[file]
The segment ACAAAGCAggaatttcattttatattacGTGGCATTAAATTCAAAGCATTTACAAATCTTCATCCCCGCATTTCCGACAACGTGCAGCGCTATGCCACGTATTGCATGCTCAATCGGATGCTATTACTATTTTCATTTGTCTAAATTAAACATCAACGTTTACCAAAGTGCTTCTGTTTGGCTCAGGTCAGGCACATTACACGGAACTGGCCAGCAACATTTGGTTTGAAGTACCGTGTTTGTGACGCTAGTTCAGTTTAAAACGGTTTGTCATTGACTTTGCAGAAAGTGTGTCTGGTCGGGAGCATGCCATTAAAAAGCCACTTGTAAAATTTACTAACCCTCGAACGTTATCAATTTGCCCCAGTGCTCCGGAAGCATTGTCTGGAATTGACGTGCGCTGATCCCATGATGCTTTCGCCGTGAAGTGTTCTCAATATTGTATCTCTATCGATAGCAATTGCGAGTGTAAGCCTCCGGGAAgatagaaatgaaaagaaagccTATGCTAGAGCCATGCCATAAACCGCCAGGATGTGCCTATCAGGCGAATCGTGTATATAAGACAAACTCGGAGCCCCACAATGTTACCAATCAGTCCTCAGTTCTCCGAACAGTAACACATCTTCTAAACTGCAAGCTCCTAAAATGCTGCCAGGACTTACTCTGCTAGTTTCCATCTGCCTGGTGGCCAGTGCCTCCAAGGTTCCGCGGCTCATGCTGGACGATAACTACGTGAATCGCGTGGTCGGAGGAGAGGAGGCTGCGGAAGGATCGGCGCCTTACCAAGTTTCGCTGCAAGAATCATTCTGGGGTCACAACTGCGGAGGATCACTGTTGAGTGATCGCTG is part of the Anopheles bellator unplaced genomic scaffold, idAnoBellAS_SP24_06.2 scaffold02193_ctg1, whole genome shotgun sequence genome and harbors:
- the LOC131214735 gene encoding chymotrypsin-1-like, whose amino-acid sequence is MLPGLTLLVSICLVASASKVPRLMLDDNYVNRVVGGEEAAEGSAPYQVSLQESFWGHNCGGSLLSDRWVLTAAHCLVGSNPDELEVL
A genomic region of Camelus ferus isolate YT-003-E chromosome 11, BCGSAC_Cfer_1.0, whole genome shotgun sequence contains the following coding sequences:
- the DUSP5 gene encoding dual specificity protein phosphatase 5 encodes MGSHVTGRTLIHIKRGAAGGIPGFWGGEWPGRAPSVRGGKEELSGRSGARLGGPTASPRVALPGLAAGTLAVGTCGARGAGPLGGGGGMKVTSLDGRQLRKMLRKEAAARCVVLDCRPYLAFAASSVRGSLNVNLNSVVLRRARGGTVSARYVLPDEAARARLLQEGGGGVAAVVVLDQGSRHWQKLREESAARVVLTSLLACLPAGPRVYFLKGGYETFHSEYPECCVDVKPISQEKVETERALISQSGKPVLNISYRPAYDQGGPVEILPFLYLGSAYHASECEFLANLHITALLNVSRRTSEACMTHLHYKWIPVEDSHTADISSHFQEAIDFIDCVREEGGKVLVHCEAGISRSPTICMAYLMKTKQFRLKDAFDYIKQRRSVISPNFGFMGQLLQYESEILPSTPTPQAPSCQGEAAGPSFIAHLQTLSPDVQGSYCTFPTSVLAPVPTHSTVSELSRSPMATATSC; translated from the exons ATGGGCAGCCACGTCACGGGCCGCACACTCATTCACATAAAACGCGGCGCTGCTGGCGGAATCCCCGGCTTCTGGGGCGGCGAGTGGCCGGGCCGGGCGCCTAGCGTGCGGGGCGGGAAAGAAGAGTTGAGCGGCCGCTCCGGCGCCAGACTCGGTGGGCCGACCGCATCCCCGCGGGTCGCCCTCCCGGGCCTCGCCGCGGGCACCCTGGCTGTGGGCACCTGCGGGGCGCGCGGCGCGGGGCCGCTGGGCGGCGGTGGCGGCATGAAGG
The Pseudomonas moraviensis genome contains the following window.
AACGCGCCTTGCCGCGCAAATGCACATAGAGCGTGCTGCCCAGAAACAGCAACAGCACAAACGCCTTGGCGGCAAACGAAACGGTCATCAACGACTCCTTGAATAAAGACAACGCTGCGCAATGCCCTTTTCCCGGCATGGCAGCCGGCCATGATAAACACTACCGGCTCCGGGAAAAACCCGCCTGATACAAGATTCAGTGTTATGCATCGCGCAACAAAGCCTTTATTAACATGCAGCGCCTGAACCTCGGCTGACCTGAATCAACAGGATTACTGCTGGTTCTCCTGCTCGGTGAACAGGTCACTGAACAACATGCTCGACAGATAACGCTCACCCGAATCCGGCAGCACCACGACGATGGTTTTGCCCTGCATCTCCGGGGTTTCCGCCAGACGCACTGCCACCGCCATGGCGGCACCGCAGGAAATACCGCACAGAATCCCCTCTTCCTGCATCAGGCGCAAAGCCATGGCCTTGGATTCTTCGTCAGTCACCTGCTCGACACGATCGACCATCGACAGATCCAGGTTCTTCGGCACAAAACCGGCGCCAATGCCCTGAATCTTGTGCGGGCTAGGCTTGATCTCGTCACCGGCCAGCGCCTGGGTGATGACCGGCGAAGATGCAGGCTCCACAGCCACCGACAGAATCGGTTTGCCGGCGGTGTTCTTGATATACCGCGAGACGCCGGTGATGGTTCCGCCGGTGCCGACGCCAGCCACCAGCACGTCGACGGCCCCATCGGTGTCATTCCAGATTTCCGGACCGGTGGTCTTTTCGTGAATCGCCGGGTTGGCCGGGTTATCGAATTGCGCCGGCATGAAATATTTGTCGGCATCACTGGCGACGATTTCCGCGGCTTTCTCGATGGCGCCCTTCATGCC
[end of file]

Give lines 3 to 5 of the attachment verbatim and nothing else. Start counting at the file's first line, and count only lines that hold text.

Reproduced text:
A genomic region of Camelus ferus isolate YT-003-E chromosome 11, BCGSAC_Cfer_1.0, whole genome shotgun sequence contains the following coding sequences:
- the DUSP5 gene encoding dual specificity protein phosphatase 5 encodes MGSHVTGRTLIHIKRGAAGGIPGFWGGEWPGRAPSVRGGKEELSGRSGARLGGPTASPRVALPGLAAGTLAVGTCGARGAGPLGGGGGMKVTSLDGRQLRKMLRKEAAARCVVLDCRPYLAFAASSVRGSLNVNLNSVVLRRARGGTVSARYVLPDEAARARLLQEGGGGVAAVVVLDQGSRHWQKLREESAARVVLTSLLACLPAGPRVYFLKGGYETFHSEYPECCVDVKPISQEKVETERALISQSGKPVLNISYRPAYDQGGPVEILPFLYLGSAYHASECEFLANLHITALLNVSRRTSEACMTHLHYKWIPVEDSHTADISSHFQEAIDFIDCVREEGGKVLVHCEAGISRSPTICMAYLMKTKQFRLKDAFDYIKQRRSVISPNFGFMGQLLQYESEILPSTPTPQAPSCQGEAAGPSFIAHLQTLSPDVQGSYCTFPTSVLAPVPTHSTVSELSRSPMATATSC; translated from the exons ATGGGCAGCCACGTCACGGGCCGCACACTCATTCACATAAAACGCGGCGCTGCTGGCGGAATCCCCGGCTTCTGGGGCGGCGAGTGGCCGGGCCGGGCGCCTAGCGTGCGGGGCGGGAAAGAAGAGTTGAGCGGCCGCTCCGGCGCCAGACTCGGTGGGCCGACCGCATCCCCGCGGGTCGCCCTCCCGGGCCTCGCCGCGGGCACCCTGGCTGTGGGCACCTGCGGGGCGCGCGGCGCGGGGCCGCTGGGCGGCGGTGGCGGCATGAAGG
The Pseudomonas moraviensis genome contains the following window.